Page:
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Considering new processor for old laptop

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October 25, 2010 1:58:04 AM

I have a Dell Inspiron 600m laptop. Currently it has a 1.8GHz Pentium M processor and 1 GB of RAM. I have 3 questions:
1) When I run CPU-z it show's the multiplier jumping between 6x & 18x and the voltage between 0.988V & 1.276V. Is this normal or should it stay near 18x?
2) What are my options for upgrading the CPU without replacing the motherboard or purchasing a new system?
3) Would I get better performance from adding RAM rather than a few hundred MHz with a new CPU?

Thanks for the help! If you need more info, let me know.

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a b à CPUs
October 25, 2010 3:10:26 AM

1) I'm guessing you're seeing Intel's Speedstep. The multiplier goes down to 6 and the voltage down to 0.988 to save power when no apps needs it. It jumps back up to 18x @ 1.276V when you need the processing power. It's how its supposed to work.

2) Don't know really. You'll need a mobile processor (to fit in the socket), and I'm not sure who'd be selling those anymore. But that's not to say it would be impossible.

3) However, before replacing the CPU, I would definitely add more memory. 1GB is the bare minimum, and could definitely be slowing you down. I'm running a Inspiron 600 (something) at work with only 1GB, it starts-up using about 550GB and climbs well over 1GB when I'm working. This causes a real slow-down because it has to swap applications in and out of memory. I'd run at least 2GB (if it were my laptop), and I'd recommend you do the same (might cost you $40 to upgrade? google search "Dell Inspiron 600M memory upgrade"). You'll see a nice improvement.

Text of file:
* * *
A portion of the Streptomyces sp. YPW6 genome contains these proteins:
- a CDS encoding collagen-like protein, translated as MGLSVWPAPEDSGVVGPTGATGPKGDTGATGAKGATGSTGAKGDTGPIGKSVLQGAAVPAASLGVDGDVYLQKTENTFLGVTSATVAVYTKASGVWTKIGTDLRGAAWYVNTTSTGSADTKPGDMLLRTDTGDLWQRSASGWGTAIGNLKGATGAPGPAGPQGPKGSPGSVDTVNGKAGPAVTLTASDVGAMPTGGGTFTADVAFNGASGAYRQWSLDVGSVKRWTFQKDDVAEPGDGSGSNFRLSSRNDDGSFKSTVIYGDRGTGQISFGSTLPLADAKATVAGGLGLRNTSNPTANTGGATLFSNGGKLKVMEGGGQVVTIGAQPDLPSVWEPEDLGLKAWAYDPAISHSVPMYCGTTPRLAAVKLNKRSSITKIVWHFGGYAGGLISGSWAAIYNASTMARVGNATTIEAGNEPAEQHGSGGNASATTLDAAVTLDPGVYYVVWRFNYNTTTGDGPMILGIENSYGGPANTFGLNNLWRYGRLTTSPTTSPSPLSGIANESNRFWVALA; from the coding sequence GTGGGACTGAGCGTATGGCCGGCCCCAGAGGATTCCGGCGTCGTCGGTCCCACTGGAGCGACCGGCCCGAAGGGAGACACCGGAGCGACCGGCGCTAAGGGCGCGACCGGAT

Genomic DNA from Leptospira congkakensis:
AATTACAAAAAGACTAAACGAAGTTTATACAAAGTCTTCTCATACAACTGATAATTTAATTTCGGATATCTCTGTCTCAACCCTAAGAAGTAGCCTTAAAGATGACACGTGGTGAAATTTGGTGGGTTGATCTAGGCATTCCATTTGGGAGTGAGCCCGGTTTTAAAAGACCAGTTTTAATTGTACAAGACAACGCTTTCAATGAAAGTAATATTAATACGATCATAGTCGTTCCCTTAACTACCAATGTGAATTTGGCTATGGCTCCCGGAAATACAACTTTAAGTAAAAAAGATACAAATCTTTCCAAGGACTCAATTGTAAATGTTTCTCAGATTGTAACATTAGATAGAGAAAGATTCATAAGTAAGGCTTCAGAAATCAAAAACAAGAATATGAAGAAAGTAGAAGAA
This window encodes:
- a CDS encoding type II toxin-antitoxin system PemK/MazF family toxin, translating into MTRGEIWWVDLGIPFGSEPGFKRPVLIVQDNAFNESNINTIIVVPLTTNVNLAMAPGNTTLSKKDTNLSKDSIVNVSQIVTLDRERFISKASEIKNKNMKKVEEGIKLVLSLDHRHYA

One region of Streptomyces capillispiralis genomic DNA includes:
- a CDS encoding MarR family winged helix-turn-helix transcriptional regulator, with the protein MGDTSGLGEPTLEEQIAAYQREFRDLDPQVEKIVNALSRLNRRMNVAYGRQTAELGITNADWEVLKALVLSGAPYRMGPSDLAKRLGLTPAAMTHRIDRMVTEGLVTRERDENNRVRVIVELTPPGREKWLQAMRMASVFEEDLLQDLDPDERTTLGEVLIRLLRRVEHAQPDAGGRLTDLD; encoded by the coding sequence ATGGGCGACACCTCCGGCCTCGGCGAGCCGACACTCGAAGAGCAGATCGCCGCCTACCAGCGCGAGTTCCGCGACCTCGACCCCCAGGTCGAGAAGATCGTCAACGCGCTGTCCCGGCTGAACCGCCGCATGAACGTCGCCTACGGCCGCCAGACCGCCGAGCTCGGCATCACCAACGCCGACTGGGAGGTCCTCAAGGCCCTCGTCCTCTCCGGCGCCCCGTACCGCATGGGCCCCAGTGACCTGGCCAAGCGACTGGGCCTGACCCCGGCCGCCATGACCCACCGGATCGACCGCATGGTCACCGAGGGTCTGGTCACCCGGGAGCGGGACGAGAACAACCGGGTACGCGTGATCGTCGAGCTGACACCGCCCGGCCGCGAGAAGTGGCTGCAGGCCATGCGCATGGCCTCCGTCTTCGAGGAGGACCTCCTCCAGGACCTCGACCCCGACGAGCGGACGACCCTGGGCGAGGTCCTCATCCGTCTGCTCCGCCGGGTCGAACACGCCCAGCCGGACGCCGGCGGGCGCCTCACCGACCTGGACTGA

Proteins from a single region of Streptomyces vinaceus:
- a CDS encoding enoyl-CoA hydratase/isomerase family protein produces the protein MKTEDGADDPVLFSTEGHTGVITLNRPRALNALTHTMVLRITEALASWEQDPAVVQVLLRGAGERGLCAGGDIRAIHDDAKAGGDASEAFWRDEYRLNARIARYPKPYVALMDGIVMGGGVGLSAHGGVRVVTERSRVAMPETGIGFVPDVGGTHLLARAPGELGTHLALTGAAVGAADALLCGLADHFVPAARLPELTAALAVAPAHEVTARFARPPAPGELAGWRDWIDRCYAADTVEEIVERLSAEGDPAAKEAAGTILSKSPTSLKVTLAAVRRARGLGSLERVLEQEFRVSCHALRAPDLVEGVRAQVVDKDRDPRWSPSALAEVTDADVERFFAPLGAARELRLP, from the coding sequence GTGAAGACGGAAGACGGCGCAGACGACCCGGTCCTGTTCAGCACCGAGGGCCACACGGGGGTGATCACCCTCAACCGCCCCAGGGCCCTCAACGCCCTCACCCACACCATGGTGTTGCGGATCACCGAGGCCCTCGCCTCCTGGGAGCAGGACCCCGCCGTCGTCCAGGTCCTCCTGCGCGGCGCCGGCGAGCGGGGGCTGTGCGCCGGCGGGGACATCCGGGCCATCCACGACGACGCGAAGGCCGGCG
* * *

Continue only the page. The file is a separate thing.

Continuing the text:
Your next best step would be multicore IF the computer accepts it, but I couldn't even guess that it would.
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October 25, 2010 12:01:09 PM

Is there a way to bypass or turnoff Speedstep?
I don't think there is a multicore or hyperthreaded processor available for the socket. I could be wrong but my guess is that even if there was, it'd be much more throuble that it's worth to try to find it.
Thanks for the feedback.
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October 25, 2010 4:10:27 PM

I don't think you'll want to turn off speedstep unless you always run this laptop plugged-in (and don't sit it on your lap). If you run off the battery, turning-off speed-step will kill your battery life (assuming the battery still works, I know mine doesn't).

You should be able to turn-off SpeedStep in the BIOS. You also want to disable it in windows (which is based on the power scheme of your system): Right click your desktop > Click properties > Click Screen Saver > Power button > Change the Power Scheme to "always on" (it's probably "minimal power management" right now).
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October 26, 2010 11:54:40 AM

Best answer selected by BlueFireAngel.
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